3.5   What are the lessons learned in implementing HOTO thus far? What are the key priorities for oceans management moving forward?

3.4   Economy

4.1   Is there a more economical way to achieve the objectives of HOTO?

3Note that the HOTO components have been allocated to one of the three priority areas of marine protected area establishment, pollution control or collaboration based on their primary focus and outlined in the HOTO Performance Summary Report 2009-10. It is acknowledged that some components may contribute to more than one priority needs area.

4Although the EC and DFO Gulf of Maine components share the same name, the activities that were funded are quite different but yet complementary.

3.4 Data Sources

3.4.1   Document, Literature and Performance Data Review

The evaluation included a review of several secondary data sources. Documents that were reviewed included Initiative-related materials (e.g., TB Submission and appendices, performance and accountability frameworks, monitoring and reporting templates) and policy documents (e.g., Oceans Action Plan Phase I, partners departments’ corporate planning and priority documents). Literature in the public domain was examined pertaining to the state of Canada’s oceans and international experience with oceans management (e.g., establishment of marine protected areas). Finally, annual HOTO performance data for each component were reviewed.

3.4.2   Key Informant Interviews

In total, 43 interviews were conducted with key informants. The interviews were conducted with: senior management and program managers within each HOTO partner departments; external stakeholders such as other federal government departments, provincial/territorial officials, representatives from Aboriginal organizations, non-governmental organizations and industry; and experts. A breakdown of key informants by departmental affiliation is as follows:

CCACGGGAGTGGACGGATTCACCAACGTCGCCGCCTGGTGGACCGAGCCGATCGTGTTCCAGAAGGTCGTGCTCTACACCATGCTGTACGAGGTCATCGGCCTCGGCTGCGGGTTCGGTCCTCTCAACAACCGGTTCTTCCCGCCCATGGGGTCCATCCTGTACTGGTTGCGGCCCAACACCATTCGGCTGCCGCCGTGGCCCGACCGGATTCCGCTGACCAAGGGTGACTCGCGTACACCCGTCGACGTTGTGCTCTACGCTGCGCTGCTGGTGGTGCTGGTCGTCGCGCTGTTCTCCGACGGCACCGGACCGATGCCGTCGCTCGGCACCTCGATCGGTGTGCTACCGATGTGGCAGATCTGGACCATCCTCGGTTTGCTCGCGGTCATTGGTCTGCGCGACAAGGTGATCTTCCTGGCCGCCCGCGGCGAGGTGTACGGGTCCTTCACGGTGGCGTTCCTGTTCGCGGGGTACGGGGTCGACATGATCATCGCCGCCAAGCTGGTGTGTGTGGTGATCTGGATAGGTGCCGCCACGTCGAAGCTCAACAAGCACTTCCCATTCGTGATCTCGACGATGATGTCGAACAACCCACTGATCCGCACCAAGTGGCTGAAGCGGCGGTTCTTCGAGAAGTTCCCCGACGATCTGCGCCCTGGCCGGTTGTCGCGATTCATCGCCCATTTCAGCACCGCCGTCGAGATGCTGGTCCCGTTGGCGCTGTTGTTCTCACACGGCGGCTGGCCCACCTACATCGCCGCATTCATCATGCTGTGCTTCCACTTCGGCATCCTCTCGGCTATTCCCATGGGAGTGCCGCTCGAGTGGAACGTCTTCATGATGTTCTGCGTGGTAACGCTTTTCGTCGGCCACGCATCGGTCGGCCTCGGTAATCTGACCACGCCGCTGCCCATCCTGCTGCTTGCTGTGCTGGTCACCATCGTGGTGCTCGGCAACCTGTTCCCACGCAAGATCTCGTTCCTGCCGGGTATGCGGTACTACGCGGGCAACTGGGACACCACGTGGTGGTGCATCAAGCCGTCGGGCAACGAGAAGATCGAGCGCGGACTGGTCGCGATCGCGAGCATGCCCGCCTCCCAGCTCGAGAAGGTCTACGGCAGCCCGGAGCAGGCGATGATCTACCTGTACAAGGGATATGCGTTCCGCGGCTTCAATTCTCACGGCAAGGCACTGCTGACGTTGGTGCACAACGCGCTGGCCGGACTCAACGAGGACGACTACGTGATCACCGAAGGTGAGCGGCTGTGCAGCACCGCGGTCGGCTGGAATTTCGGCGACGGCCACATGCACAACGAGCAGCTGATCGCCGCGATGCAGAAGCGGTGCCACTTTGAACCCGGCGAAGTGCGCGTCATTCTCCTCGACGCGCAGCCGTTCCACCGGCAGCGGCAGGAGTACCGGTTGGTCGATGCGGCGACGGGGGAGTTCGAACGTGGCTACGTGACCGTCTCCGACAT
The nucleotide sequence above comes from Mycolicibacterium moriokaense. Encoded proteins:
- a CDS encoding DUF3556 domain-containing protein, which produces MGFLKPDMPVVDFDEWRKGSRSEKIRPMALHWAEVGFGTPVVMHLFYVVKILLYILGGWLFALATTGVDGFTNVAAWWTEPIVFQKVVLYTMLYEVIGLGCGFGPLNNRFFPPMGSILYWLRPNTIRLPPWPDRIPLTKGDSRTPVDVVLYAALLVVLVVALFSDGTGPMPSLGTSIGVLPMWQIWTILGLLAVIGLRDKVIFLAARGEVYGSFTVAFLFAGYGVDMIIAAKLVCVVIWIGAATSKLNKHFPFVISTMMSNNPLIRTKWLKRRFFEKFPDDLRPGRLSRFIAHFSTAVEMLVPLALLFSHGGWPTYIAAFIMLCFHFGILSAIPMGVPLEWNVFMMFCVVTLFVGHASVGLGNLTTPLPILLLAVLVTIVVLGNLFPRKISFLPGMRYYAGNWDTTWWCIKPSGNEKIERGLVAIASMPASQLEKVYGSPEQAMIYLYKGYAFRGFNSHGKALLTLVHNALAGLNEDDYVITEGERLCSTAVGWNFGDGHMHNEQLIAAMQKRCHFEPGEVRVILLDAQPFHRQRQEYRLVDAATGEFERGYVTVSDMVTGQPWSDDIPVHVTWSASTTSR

• DFO: 16
  • EC: 7
  • TC: 14
  • PCA: 2
  • AANDC: 2
  • Externas experts: 2

The use of percentages to represent the qualitative information obtained from the key informant interviews is not appropriate. However, to ensure a common understanding of the terms used in the analysis and reporting of interview results, the following guidelines have been used:

  • « A few/a small number of interviewees » = less than 25 per cent;
  • « Some/a minority of interviewees» = 25 to 49 per cent;
  • « A majority of interviewees » = 50 to 75 per cent;
  • « Most interviewees »= over 75 per cent; and
  • «Almost all interviewees »= 95 per cent or more.

3.4.3   Survey of Partners/Stakeholders

An online survey was conducted with HOTO partners and stakeholders. Partners and stakeholders included participants in committees and consultations related to HOTO, including: federal/provincial/ territorial representatives; industry representatives such as fishing, shipping, aquaculture, oil and gas; First Nations and Inuit representatives; non-governmental organizations and community groups, scientific/academic/educational organizations; and other stakeholders.